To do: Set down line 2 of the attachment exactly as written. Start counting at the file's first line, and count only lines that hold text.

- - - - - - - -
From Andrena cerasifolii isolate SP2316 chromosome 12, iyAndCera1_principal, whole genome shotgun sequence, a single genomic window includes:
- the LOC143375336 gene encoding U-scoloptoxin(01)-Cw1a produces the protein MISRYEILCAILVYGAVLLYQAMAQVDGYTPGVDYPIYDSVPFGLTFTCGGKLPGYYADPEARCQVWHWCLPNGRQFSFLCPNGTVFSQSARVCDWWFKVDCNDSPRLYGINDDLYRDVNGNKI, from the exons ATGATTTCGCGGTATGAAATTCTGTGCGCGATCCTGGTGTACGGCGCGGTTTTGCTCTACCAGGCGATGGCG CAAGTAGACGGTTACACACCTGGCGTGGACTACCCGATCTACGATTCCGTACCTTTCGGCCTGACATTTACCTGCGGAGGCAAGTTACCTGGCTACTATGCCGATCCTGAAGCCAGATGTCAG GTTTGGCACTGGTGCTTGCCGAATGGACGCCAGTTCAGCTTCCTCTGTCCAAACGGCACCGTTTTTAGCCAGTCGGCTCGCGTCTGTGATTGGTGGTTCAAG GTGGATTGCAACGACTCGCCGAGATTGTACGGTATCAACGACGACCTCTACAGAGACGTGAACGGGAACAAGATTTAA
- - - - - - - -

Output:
- the LOC143375336 gene encoding U-scoloptoxin(01)-Cw1a produces the protein MISRYEILCAILVYGAVLLYQAMAQVDGYTPGVDYPIYDSVPFGLTFTCGGKLPGYYADPEARCQVWHWCLPNGRQFSFLCPNGTVFSQSARVCDWWFKVDCNDSPRLYGINDDLYRDVNGNKI, from the exons ATGATTTCGCGGTATGAAATTCTGTGCGCGATCCTGGTGTACGGCGCGGTTTTGCTCTACCAGGCGATGGCG CAAGTAGACGGTTACACACCTGGCGTGGACTACCCGATCTACGATTCCGTACCTTTCGGCCTGACATTTACCTGCGGAGGCAAGTTACCTGGCTACTATGCCGATCCTGAAGCCAGATGTCAG GTTTGGCACTGGTGCTTGCCGAATGGACGCCAGTTCAGCTTCCTCTGTCCAAACGGCACCGTTTTTAGCCAGTCGGCTCGCGTCTGTGATTGGTGGTTCAAG GTGGATTGCAACGACTCGCCGAGATTGTACGGTATCAACGACGACCTCTACAGAGACGTGAACGGGAACAAGATTTAA